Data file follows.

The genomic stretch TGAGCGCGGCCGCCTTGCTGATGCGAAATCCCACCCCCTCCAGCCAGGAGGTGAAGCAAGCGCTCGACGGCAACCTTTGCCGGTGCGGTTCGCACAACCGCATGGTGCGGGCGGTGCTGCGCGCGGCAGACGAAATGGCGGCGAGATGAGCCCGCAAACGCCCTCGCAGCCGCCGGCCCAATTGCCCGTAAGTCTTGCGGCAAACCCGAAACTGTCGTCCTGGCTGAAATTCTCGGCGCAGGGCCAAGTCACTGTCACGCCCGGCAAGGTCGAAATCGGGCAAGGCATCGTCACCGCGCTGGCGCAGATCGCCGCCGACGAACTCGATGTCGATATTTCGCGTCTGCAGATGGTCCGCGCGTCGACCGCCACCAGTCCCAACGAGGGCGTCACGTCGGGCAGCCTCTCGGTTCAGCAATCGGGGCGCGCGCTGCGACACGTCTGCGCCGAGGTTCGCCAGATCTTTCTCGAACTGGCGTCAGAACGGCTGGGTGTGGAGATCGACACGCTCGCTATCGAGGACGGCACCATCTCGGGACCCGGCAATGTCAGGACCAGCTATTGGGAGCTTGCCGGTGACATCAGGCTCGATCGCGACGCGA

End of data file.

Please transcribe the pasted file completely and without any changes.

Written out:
The genomic stretch TGAGCGCGGCCGCCTTGCTGATGCGAAATCCCACCCCCTCCAGCCAGGAGGTGAAGCAAGCGCTCGACGGCAACCTTTGCCGGTGCGGTTCGCACAACCGCATGGTGCGGGCGGTGCTGCGCGCGGCAGACGAAATGGCGGCGAGATGAGCCCGCAAACGCCCTCGCAGCCGCCGGCCCAATTGCCCGTAAGTCTTGCGGCAAACCCGAAACTGTCGTCCTGGCTGAAATTCTCGGCGCAGGGCCAAGTCACTGTCACGCCCGGCAAGGTCGAAATCGGGCAAGGCATCGTCACCGCGCTGGCGCAGATCGCCGCCGACGAACTCGATGTCGATATTTCGCGTCTGCAGATGGTCCGCGCGTCGACCGCCACCAGTCCCAACGAGGGCGTCACGTCGGGCAGCCTCTCGGTTCAGCAATCGGGGCGCGCGCTGCGACACGTCTGCGCCGAGGTTCGCCAGATCTTTCTCGAACTGGCGTCAGAACGGCTGGGTGTGGAGATCGACACGCTCGCTATCGAGGACGGCACCATCTCGGGACCCGGCAATGTCAGGACCAGCTATTGGGAGCTTGCCGGTGACATCAGGCTCGATCGCGACGCGA